elib
DLR-Header
DLR-Logo -> http://www.dlr.de
DLR Portal Home | Imprint | Privacy Policy | Contact | Deutsch
Fontsize: [-] Text [+]

Neural Correlates of Vestibular Processing During a Spaceflight Analog With Elevated Carbon Dioxide (CO₂): A Pilot Study

Hupfeld, Kathleen and Lee, Jessica K. and Gadd, Nichole E. and Kofman, Igor S. and De Dios, Yiri E. and Bloomberg, Jacob J. and Mulavara, Ajitkumar P. and Seidler, Rachael D. (2020) Neural Correlates of Vestibular Processing During a Spaceflight Analog With Elevated Carbon Dioxide (CO₂): A Pilot Study. Frontiers in Systems Neuroscience, 13, p. 80. Frontiers Media S.A.. doi: 10.3389/fnsys.2019.00080. ISSN 1662-5137.

[img] PDF - Published version
15MB

Official URL: https://www.frontiersin.org/articles/10.3389/fnsys.2019.00080/full

Abstract

Astronauts return to Earth from spaceflight missions with impaired mobility and balance; recovery can last weeks postflight. This is due in large part to the altered vestibular signaling and sensory reweighting that occurs in microgravity. The neural mechanisms of spaceflight-induced vestibular changes are not well understood. Head-down-tilt bed rest (HDBR) is a common spaceflight analog environment that allows for study of body unloading, fluid shifts, and other consequences of spaceflight. Subjects in this context still show vestibular changes despite being in Earth’s gravitational environment, potentially due to sensory reweighting. Previously, we found evidence of sensory reweighting and reduced neural efficiency for vestibular processing in subjects who underwent a 70-day HDBR intervention. Here we extend this work by evaluating the impact of HDBR paired with elevated carbon dioxide (CO₂) to mimic International Space Station conditions on vestibular neural processing. Eleven participants (6 males, 34 ± 8 years) completed 30 days of HDBR combined with 0.5% atmospheric CO₂ (HDBR + CO₂). Participants underwent six functional magnetic resonance imaging (fMRI) sessions pre-, during, and post- HDBR + CO₂ while we measured brain activity in response to pneumatic skull taps (a validated method of vestibular stimulation). We also measured mobility and balance performance several times before and after the intervention. We found support for adaptive neural changes within the vestibular system during bed rest that subsequently recovered in several cortical and cerebellar regions. Further, there were multiple brain regions where greater pre- to post- deactivation was associated with reduced pre- to post- balance declines. That is, increased deactivation of certain brain regions associated with better balance post-HDBR + CO₂. We also found that, compared to HDBR alone (n = 13 males; 29 ± 3 years) HDBR + CO₂ is associated with greater increases in activation of multiple frontal, parietal, and temporal regions during vestibular stimulation. This suggests interactive or additive effects of bed rest and elevated CO₂. Finally, we found stronger correlations between pre- to postHDBR + CO₂ brain changes and dependence on the visual system during balance for subjects who developed signs of Spaceflight-Associated Neuro-ocular Syndrome Frontiers in Systems Neuroscience | www.frontiersin.org 1 January 2020 | Volume 13 | Article 80Hupfeld et al. Neural Vestibular Processing With HDBR + CO₂ (SANS). Together, these findings have clear implications for understanding the neural mechanisms of bed rest and spaceflight-related changes in vestibular processing, as well as adaptation to altered sensory inputs.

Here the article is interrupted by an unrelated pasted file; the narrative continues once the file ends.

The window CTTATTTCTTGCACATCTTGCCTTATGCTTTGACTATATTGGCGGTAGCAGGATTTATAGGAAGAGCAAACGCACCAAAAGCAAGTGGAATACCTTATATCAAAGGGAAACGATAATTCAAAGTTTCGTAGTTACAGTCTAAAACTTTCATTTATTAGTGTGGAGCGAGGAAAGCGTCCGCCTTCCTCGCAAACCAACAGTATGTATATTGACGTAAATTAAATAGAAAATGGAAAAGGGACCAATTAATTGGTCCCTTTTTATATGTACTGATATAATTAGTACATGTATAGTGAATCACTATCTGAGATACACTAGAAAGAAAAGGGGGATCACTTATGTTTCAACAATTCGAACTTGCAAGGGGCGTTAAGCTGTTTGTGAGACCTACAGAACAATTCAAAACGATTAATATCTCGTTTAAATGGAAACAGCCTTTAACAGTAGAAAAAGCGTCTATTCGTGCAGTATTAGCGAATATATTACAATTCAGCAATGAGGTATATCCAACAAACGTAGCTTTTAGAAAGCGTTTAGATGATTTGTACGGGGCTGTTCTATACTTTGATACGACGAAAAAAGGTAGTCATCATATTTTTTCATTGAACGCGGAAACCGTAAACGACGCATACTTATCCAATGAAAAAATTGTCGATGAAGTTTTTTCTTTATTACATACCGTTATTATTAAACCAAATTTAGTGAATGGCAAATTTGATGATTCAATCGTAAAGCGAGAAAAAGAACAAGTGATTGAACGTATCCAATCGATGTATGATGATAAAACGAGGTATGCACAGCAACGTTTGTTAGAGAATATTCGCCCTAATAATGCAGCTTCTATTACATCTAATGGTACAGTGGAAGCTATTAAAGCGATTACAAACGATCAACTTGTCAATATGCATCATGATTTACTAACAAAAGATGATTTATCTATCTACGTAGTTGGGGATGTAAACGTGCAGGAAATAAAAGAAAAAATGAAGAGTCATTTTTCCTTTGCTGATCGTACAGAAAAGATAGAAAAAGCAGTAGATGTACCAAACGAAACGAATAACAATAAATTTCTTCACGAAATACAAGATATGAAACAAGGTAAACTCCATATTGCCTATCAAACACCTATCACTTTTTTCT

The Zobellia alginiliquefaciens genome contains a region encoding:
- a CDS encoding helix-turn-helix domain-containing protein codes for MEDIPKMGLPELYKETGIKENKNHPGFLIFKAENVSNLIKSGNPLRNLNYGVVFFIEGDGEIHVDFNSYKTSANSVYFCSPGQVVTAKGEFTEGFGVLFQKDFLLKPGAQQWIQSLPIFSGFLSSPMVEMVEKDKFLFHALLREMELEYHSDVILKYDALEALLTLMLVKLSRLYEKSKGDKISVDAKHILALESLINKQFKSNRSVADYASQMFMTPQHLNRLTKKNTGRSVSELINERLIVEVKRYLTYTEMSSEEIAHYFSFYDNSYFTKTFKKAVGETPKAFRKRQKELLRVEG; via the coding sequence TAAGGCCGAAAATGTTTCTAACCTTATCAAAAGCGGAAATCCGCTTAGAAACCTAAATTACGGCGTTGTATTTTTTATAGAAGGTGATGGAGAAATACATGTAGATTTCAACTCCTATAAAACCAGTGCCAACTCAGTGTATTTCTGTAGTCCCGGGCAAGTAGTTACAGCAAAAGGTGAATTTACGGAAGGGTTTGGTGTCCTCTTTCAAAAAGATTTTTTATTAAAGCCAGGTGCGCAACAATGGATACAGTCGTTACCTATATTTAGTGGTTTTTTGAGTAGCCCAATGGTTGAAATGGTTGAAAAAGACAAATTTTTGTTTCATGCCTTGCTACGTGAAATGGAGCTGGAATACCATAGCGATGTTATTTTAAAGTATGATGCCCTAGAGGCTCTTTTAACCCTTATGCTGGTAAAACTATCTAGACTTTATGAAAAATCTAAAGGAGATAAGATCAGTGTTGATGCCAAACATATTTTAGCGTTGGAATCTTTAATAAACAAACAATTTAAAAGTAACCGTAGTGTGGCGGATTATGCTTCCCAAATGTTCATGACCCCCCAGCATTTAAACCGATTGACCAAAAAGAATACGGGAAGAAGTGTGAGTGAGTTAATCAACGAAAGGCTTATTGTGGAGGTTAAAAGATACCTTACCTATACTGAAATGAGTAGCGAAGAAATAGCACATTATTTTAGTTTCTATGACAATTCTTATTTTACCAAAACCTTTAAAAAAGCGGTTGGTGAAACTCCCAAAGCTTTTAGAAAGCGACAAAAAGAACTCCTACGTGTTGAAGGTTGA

Item URL in elib:https://elib.dlr.de/135896/
Document Type:Article
Title:Neural Correlates of Vestibular Processing During a Spaceflight Analog With Elevated Carbon Dioxide (CO₂): A Pilot Study
Authors:
AuthorsInstitution or Email of AuthorsAuthor's ORCID iD
Hupfeld, KathleenDepartment of Applied Physiology and Kinesiology, University of Florida, Gainesville, FL, United StatesUNSPECIFIED
Lee, Jessica K.German Aerospace Center, Institute of Aerospace Medicine, Cologne, GermanyUNSPECIFIED
Gadd, Nichole E.KBR, Houston, TX, United StatesUNSPECIFIED
Kofman, Igor S.KBR, Houston, TX, United StatesUNSPECIFIED
De Dios, Yiri E.KBR, Houston, TX, United StatesUNSPECIFIED
Bloomberg, Jacob J.NASA Johnson Space Center, Houston, TX, United StatesUNSPECIFIED
Mulavara, Ajitkumar P.KBR, Houston, TX, United StatesUNSPECIFIED
Seidler, Rachael D.Department of Applied Physiology and Kinesiology, University of Florida, Gainesville, FL, United StatesUNSPECIFIED
Date:10 January 2020
Journal or Publication Title:Frontiers in Systems Neuroscience
Refereed publication:Yes
Open Access:Yes
Gold Open Access:Yes
In SCOPUS:Yes
In ISI Web of Science:Yes
Volume:13
DOI :10.3389/fnsys.2019.00080
Page Range:p. 80
Publisher:Frontiers Media S.A.
ISSN:1662-5137
Status:Published
Keywords:vestibular, fMRI, head-down-tilt bed rest (HDBR), carbon dioxide (CO₂), spaceflight
HGF - Research field:Aeronautics, Space and Transport
HGF - Program:Space
HGF - Program Themes:Research under Space Conditions
DLR - Research area:Raumfahrt
DLR - Program:R FR - Research under Space Conditions
DLR - Research theme (Project):R - Vorhaben Systemphysiologie (old)
Location: Köln-Porz
Institutes and Institutions:Institute of Aerospace Medicine > Muscle and Bone Metabolism
Deposited By: Arndt, Carina
Deposited On:08 Sep 2020 12:58
Last Modified:30 Sep 2020 09:36

Repository Staff Only: item control page

Browse
Search
Help & Contact
Information
electronic library is running on EPrints 3.3.12
Copyright © 2008-2017 German Aerospace Center (DLR). All rights reserved.